December 15, 2019

Appeals Court Denies Damage Claim for Clear Violation of the Automatic Stay

stay violation distress claimOn May 8, 2014 the 11th Circuit Court of Appeals released an interesting ruling denying a claim for damages filed by Chapter 13 debtors against their mortgage company. The Lodge v. Kondaur Capital Corporation and McCalla Raymer arose when a mortgage company started foreclosure proceedings against Mr. & Mrs. Lodge who were then debtors in an active Chapter 13 case.

Under the automatic stay provision of the Bankruptcy Code, of course, lenders cannot initiate or continue collection activity against a debtor who has filed Chapter 13 unless and until the lender first convinces the bankruptcy judge to lift the automatic stay.

In Georgia, most foreclosures are non-judicial meaning that to start foreclosure a lender needs to notify the debtor and run a written notice of the pending foreclosure in the legal newspaper of the county where the property is located. In the Lodge case, the mortgage company started the foreclosure process and bought the ad.

The day after purchasing the ad, the lawyer for the mortgage company, McCalla, Raymer, recognized the mistake and immediately canceled the foreclosure process. Unfortunately for them, however, it was too late to stop the ad from running.

When the ad ran, it was picked up by several of the foreclosure notification companies that operate in the Atlanta area and the Lodges began receiving solicitations from home buyers and bankruptcy attorneys offering to help them avoid foreclosure.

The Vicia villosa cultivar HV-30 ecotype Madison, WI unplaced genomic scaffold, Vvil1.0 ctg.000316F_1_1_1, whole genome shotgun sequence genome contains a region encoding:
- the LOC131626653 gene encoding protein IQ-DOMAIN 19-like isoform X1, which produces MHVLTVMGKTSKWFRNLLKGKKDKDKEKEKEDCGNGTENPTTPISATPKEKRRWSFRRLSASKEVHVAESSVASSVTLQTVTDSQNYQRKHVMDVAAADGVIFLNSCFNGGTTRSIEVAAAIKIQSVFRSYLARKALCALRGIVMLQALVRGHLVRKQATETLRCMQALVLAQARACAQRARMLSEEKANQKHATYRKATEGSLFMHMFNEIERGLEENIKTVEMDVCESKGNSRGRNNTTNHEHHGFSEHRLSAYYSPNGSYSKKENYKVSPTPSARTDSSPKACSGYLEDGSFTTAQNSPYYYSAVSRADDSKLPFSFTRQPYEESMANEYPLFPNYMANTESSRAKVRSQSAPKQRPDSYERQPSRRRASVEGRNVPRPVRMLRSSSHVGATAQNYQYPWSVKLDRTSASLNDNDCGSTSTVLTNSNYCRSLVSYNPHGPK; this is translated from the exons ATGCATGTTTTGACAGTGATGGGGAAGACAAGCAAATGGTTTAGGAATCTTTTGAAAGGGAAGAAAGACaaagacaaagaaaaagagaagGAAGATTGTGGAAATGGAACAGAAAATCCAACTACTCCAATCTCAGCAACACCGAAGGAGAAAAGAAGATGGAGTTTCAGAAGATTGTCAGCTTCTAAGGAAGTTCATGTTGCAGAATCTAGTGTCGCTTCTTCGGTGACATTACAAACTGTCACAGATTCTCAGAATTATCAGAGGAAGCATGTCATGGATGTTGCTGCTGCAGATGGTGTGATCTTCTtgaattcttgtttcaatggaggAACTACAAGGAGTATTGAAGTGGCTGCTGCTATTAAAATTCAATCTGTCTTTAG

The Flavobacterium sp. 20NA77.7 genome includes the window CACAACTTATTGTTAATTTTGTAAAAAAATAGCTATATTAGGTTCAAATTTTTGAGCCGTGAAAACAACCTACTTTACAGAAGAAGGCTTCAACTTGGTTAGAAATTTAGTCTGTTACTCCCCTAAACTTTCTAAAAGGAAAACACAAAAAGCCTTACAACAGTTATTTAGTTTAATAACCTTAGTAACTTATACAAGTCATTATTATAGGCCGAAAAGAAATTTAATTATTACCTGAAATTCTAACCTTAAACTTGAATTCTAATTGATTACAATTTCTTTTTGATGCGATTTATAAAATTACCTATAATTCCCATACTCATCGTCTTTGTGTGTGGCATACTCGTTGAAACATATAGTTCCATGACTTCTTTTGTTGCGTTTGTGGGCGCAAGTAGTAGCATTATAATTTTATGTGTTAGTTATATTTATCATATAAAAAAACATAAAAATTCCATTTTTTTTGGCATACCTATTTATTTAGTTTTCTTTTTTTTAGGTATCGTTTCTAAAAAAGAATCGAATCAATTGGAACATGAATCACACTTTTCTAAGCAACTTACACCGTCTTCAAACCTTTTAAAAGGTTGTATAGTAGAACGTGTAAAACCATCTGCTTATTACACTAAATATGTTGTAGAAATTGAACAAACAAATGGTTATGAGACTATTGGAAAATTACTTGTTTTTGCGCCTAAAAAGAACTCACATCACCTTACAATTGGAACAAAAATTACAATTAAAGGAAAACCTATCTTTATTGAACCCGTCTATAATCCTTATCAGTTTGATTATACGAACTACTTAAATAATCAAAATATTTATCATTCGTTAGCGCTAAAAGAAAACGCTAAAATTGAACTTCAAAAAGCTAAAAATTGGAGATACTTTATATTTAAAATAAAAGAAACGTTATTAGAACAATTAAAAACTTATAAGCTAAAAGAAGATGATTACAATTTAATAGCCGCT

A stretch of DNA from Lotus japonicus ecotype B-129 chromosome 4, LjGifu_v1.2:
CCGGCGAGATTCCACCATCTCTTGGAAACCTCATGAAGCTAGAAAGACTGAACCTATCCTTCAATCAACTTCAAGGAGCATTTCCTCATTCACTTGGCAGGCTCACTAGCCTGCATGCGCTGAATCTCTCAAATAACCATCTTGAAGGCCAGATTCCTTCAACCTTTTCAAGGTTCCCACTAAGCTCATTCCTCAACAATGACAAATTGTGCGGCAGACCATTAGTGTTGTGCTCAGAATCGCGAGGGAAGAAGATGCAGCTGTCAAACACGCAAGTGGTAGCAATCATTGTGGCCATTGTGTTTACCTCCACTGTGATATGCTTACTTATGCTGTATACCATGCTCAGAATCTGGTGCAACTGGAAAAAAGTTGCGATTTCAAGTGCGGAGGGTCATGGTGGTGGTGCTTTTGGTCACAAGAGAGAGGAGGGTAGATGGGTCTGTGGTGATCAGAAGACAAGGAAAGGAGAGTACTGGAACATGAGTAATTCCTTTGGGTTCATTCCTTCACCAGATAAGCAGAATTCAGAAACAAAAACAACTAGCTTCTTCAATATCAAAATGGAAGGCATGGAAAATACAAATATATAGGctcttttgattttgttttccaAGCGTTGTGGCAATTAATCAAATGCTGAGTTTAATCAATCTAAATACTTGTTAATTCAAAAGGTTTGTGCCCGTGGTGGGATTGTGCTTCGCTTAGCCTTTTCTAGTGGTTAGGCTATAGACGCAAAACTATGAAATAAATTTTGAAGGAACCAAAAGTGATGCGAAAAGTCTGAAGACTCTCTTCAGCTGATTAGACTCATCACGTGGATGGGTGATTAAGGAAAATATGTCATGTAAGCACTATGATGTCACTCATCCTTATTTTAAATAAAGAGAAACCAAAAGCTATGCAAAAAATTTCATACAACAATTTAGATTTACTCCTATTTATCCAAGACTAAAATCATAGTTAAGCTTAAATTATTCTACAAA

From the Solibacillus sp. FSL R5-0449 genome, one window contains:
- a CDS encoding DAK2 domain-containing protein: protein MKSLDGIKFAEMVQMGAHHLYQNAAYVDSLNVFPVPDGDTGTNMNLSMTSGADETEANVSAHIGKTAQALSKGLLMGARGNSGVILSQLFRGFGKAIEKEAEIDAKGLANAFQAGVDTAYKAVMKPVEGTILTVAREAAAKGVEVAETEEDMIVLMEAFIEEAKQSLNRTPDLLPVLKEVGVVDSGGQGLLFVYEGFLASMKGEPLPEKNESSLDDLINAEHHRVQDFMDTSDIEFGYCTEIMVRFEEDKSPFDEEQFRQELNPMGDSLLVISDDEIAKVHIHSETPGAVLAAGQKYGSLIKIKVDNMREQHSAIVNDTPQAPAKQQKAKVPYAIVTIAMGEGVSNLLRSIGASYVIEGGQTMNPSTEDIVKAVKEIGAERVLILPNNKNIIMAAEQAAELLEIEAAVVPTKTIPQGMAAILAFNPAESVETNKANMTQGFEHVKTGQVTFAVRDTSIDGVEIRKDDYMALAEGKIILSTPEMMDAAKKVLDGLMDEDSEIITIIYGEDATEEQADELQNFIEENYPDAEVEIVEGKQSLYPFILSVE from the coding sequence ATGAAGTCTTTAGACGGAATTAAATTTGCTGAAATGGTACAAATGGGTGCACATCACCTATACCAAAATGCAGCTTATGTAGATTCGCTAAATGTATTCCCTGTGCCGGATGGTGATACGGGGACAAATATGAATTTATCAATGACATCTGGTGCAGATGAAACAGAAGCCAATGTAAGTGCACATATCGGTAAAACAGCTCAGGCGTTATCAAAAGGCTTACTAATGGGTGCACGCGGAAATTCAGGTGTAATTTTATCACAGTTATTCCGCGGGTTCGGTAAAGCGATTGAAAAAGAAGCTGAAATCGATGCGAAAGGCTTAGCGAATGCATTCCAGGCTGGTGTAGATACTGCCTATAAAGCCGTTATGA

The Lodges thereafter sued the mortgage company and McCalla, Raymer in federal district court alleging that they suffered from emotional distress due to the violation of the automatic stay and for violation of the Fair Debt Collection Practices Act.

The district court denied the Lodges’ claim and the case was thereafter appealed to the 11th Circuit Court of Appeals. Circuit Courts of Appeal are the highest appellate court in the country except for the Supreme Court, so Circuit Court opinions are binding on all district and bankruptcy courts in the 11th Circuit (which includes Georgia).

Lodge v. Kondaur and McCalla Raymer

Click here to read the decision

A copy of the 11th Circuit’s opinion is here – just click on the picture on the left.  As you can see, they denied the Lodge’s claim for emotional distress because the Lodges failed to introduce specific evidence of damages. There were no doctor’s notes, proof of reduced income or any other evidence save their testimony that they were damaged.

Thus, even though there was a clear violation of the automatic stay, no damages were awarded because no proof of injury was submitted.

What do you think? Is this a case where the mortgage company got off too easy for ignoring the automatic stay – the core protection of the Bankruptcy Code? Were the debtors being punished for having “unclean hands” – arising from their failure to make on-going mortgage payments as required by their Chapter 13 plan. Is it reasonable to put the burden on cash strapped debtors to pay for medical care to produce evidence of damages? Will this decision give license to mortgage companies to be less concerned about the significance of the automatic stay? Or did the 11th Circuit get it right by insisting on evidence of damages and not just a showing of a stay violation.

About Jonathan

Jonathan Ginsberg represents honest, hardworking men and women in the Atlanta area who need personal bankruptcy protection. In practice for over 25 years, Jonathan teaches bankruptcy law and practice at legal continuing education seminars and he is a founding member of the Bankruptcy Law Network. Jonathan lives with his wife and children in Atlanta.

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